Is there any evidence to prove that cleanliness can be a problem?

Some experts disagree with the theory that too clean an environment encourages training for allergies. They claim that we do not have to expose ourselves to dirt and infection to protect ourselves from allergies. However, we need contact with some microbes from our environment, humans and animals (Rook 2010, Stanwell-Smith et al 2012).

These microbes usually live on the skin, in our intestines, in the soil and in the groundwater. Since we have access to treated drinking water, we also have less contact with these substances than in the past. This hypothesis is called "Old Friends" (Stanwell-Smith et al 2012).

Is not my baby too young to handle germs?

It depends on how old your baby is. When your baby is only a few weeks old, its immune system is not mature yet. That means that cleanliness is very important. Ask visitors to wash their hands before hugging your newborn baby.

As your baby ages, after just a few months, you no longer need to be so extremely attentive to cleanliness as your child's immune system keeps getting better. In the first years of life the immune system is influenced the most.

What else can trigger allergies?

Some experts believe that the increase in allergies has been caused by:

  • taking medications like acetaminophen (Shaheen et al 2008)
  • Changes in the diet
  • Vitamin D deficiency (Mullins 2009)
  • Changes in the "good" bacteria in our intestinal flora (McLoughlin 2011)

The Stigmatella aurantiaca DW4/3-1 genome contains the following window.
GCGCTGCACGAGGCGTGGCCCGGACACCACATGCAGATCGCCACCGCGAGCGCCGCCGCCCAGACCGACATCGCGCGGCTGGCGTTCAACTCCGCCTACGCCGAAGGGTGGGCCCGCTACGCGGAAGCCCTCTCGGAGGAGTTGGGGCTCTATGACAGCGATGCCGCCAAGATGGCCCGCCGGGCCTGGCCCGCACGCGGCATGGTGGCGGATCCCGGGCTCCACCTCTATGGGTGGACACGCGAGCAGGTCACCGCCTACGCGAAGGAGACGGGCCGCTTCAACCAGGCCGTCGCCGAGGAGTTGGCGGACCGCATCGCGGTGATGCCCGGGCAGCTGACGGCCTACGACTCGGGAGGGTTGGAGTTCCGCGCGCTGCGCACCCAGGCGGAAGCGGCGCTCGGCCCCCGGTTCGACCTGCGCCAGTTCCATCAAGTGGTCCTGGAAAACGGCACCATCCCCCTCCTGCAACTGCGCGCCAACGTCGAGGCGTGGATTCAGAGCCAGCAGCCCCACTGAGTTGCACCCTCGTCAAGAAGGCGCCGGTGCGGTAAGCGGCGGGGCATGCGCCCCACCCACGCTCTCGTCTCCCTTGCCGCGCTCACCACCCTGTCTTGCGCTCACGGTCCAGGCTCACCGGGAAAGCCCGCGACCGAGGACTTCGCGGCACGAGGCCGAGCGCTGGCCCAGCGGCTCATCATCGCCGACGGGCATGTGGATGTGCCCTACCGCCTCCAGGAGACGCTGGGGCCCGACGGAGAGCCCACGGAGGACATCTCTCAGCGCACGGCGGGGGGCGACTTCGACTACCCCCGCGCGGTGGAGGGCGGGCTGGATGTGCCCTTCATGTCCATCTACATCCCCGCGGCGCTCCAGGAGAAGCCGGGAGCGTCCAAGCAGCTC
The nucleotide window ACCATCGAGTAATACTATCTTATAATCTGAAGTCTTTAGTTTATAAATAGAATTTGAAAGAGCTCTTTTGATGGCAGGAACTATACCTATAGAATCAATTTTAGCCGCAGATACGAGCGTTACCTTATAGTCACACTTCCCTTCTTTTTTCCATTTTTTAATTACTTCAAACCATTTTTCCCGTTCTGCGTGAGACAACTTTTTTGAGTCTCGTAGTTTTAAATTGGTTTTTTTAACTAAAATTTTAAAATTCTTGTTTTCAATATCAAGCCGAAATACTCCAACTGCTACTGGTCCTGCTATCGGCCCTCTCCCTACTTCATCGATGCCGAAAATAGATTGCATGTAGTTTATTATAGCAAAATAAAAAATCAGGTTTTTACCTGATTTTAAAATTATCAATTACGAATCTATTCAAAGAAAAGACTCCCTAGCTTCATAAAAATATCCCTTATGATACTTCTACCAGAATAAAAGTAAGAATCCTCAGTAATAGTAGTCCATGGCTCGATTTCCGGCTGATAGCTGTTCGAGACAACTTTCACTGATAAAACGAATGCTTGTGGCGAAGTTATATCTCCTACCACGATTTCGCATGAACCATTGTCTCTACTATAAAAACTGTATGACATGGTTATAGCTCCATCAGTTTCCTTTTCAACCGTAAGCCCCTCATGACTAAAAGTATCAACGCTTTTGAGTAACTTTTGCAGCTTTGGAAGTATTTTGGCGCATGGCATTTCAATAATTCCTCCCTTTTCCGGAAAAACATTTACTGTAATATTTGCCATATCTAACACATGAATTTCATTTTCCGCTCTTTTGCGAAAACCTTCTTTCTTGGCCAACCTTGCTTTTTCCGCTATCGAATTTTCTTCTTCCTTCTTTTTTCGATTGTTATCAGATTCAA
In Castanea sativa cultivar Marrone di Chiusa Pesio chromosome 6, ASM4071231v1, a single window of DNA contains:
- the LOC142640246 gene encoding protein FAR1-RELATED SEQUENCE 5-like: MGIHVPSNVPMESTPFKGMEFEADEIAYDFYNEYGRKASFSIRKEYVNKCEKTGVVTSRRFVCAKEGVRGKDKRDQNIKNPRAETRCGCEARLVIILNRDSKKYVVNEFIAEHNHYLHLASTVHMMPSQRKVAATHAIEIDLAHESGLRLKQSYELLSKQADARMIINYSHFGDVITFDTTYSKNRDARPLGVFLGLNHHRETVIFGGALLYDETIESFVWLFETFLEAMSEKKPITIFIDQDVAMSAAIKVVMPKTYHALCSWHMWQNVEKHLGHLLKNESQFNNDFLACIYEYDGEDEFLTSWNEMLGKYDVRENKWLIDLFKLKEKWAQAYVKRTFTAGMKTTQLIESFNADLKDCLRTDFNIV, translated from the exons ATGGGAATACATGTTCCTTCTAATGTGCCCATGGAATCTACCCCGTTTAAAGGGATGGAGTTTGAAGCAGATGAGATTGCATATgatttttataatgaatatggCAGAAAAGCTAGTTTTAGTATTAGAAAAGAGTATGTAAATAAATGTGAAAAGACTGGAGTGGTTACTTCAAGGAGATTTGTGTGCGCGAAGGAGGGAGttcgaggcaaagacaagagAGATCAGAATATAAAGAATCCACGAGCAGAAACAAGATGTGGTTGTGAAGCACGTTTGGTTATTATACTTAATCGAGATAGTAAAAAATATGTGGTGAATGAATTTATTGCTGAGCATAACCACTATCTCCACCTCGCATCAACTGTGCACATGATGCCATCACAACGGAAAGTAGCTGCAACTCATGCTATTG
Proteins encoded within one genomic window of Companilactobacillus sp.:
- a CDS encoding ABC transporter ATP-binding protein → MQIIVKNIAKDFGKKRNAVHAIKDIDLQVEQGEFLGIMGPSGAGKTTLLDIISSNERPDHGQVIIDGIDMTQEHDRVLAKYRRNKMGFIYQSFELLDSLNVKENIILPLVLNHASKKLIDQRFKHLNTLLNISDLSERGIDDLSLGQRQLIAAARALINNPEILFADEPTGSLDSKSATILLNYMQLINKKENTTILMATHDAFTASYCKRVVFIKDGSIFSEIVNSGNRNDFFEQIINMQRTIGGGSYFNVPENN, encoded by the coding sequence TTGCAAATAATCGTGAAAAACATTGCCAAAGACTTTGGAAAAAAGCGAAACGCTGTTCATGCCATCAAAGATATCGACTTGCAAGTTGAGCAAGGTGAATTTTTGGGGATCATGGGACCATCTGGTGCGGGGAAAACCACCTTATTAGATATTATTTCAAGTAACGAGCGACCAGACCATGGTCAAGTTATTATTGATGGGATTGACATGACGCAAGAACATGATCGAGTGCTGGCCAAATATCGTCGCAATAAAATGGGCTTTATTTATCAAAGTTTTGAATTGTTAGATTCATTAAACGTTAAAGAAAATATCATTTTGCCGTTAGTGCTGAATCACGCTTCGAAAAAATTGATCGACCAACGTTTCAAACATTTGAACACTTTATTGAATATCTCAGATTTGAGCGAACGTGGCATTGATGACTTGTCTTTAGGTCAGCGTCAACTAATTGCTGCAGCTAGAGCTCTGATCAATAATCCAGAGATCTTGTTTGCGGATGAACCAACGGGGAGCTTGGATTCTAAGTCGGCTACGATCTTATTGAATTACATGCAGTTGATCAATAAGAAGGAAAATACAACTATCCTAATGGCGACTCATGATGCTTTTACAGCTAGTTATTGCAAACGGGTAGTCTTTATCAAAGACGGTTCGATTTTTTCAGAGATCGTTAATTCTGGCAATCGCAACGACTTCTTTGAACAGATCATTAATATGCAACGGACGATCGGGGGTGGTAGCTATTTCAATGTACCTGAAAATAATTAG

Stress, climatic changes, genetic and socio-economic factors may also play a role in the increase of allergies (Stanwell-Smith et al 2012).

The good news is that in the last decade in Germany, the rate of asthma, eczema and hay fever has stabilized in young children, even though it is still the most common chronic disease (Gupta et al 2007, Simpson and Sheikh 2010). Perhaps the factors considered responsible for the rise of these diseases are no longer the problem.

None of the theories has yet been scientifically substantiated. Until that happens you should not stress too much when your baby picks up something in the kindergarten from the ground and puts it in her mouth or gives her pet kisses. Maybe this is even good for your child!

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Eagle A, Tager I, Quintero DR. 2005. Decreased prevalence of asthma among farm-reared children compared with those who are rural but not farm-reared. Journal of Allergy and Clinical Immunology 115(1):67-73